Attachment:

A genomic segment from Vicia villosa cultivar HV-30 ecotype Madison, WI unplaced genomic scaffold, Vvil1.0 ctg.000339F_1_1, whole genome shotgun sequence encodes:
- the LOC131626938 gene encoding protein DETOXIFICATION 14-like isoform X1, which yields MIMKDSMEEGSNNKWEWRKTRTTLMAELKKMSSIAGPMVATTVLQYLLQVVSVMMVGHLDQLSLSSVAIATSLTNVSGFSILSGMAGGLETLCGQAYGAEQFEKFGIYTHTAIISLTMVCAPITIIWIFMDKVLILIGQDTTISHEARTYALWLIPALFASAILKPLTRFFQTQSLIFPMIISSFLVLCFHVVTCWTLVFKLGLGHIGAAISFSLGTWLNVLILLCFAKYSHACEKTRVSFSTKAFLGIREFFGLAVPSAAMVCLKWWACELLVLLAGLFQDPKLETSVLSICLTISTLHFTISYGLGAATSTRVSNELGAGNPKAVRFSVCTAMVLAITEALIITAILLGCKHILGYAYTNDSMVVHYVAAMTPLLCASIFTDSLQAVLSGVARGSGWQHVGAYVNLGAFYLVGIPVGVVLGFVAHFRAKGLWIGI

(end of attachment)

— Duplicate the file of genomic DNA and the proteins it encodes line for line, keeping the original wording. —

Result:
A genomic segment from Vicia villosa cultivar HV-30 ecotype Madison, WI unplaced genomic scaffold, Vvil1.0 ctg.000339F_1_1, whole genome shotgun sequence encodes:
- the LOC131626938 gene encoding protein DETOXIFICATION 14-like isoform X1, which yields MIMKDSMEEGSNNKWEWRKTRTTLMAELKKMSSIAGPMVATTVLQYLLQVVSVMMVGHLDQLSLSSVAIATSLTNVSGFSILSGMAGGLETLCGQAYGAEQFEKFGIYTHTAIISLTMVCAPITIIWIFMDKVLILIGQDTTISHEARTYALWLIPALFASAILKPLTRFFQTQSLIFPMIISSFLVLCFHVVTCWTLVFKLGLGHIGAAISFSLGTWLNVLILLCFAKYSHACEKTRVSFSTKAFLGIREFFGLAVPSAAMVCLKWWACELLVLLAGLFQDPKLETSVLSICLTISTLHFTISYGLGAATSTRVSNELGAGNPKAVRFSVCTAMVLAITEALIITAILLGCKHILGYAYTNDSMVVHYVAAMTPLLCASIFTDSLQAVLSGVARGSGWQHVGAYVNLGAFYLVGIPVGVVLGFVAHFRAKGLWIGI